BANK of England governor Sir Mervyn King and his fellow Monetary Policy Committee members are this week expected to pump a further £50 billion into the ailing British economy in another attempt to kick-start a recovery.
There is an outside chance that the MPC could cut interest rates on Thursday, after minutes from its last meeting showed members had discussed the merits of lowering the base rate from its current record low of 0.5 per cent.
However, the MPC said it was concerned that cutting rates would hit banks’ profit margins and constrain their ability to lend, and a reduction in borrowing costs would not have any advantages over expanding its asset purchasing programme from its current level of £325bn.
Enthusiasm for more quantitative easing (QE) grew last month, with four members of the rate-setting committee voting for an increase, compared with just one at its May meeting.
Of the four who backed more QE, Paul Fisher, the Bank’s executive director for markets, wanted a £25bn increase, while three members – David Miles, Adam Posen and King – voted to lift asset purchases by £50bn to £375bn.
Analysts at Charles Stanley said King would be “determined to get his way” this week and make sure the Bank could not be accused of complacency if Eurozone banks fail and contagion spreads to the UK’s banking sector.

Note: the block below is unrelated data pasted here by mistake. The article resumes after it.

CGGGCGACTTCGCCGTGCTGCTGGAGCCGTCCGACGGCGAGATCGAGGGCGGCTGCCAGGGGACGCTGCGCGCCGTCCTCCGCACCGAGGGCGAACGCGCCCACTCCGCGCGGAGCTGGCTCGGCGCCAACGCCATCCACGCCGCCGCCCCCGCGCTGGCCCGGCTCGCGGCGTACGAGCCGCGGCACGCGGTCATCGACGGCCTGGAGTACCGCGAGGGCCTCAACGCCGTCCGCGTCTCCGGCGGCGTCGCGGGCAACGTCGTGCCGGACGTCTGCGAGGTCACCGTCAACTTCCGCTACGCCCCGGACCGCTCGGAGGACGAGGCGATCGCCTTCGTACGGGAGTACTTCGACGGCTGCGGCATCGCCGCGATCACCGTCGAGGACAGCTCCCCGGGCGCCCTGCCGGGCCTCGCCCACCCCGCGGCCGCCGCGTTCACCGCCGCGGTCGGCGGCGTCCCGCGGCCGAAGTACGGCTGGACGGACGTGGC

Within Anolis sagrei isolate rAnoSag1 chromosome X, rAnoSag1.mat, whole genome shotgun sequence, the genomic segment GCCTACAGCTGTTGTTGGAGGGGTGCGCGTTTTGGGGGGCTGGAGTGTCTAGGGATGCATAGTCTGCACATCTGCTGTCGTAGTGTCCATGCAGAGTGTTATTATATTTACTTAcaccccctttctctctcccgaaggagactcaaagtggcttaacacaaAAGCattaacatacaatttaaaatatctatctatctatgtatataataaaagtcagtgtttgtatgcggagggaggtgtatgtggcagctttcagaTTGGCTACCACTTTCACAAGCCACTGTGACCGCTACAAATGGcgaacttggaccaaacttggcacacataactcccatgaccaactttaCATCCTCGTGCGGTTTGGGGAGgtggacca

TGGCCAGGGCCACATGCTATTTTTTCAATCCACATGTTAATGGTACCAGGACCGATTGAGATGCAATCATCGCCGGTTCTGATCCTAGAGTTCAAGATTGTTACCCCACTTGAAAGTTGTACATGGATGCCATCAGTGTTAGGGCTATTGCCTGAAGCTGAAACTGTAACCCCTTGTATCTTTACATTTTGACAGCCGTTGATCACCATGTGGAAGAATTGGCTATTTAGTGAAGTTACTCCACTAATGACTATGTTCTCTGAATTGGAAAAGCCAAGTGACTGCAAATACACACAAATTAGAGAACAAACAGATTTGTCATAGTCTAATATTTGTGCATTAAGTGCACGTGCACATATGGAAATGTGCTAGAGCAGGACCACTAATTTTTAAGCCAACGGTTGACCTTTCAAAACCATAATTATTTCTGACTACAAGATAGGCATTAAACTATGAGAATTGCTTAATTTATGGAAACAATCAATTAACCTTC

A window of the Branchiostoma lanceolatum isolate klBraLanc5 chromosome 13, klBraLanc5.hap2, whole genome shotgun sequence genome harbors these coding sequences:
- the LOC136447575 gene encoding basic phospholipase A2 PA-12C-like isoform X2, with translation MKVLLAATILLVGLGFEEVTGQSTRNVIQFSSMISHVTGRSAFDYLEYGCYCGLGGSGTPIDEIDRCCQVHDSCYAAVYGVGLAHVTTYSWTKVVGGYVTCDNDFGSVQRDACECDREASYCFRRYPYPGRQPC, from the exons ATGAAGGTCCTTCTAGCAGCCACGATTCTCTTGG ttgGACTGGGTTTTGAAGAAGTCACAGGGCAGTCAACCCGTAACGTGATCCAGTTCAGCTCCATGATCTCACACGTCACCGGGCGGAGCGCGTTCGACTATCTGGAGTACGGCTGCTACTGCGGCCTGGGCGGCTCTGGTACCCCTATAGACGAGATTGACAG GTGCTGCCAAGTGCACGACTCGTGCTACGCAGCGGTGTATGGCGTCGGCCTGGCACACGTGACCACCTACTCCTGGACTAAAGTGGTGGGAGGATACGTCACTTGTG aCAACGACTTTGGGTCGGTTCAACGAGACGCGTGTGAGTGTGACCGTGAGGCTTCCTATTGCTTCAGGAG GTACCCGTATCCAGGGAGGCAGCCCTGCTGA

Last week the Bank sold £5bn of cheap loans under its new extended collateral term repo (ECTR) facility, which is designed to give banks extra cash to limit damage if other sources of finance dry up.
The ECTR lets banks borrow funds in return for lower- quality assets than they would usually be able to use, such as residential mortgage-backed securities, credit-card debt, and student and consumer loans.
The Bank of England and the Treasury have also announced plans to give banks access to around £80bn in additional funds at a discount to market rates, but only if they increase lending to the non-financial sector.
Howard Archer, chief UK economist at IHS Global Insight, said: “With latest economic data and surveys largely grim, the outlook uncertain and troubling, the Eurozone crisis continuing and latest inflation developments largely favourable, we believe that a majority of MPC members will decide that more QE is now warranted and justifiable.”
Although inflation remains above the Bank’s 2 per cent target, the consumer prices index eased to 2.8 per cent in May, down from 3 per cent the previous month.
Figures last week showed that growth in the services economy, which accounts for some 77 per cent of total economic activity, had stalled in April. Archer added: “We suspect that latest developments are likely to prod at least one more MPC member into favouring more QE in July, and expect a £50bn extension to be announced.”
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Saturday 18 May 2013
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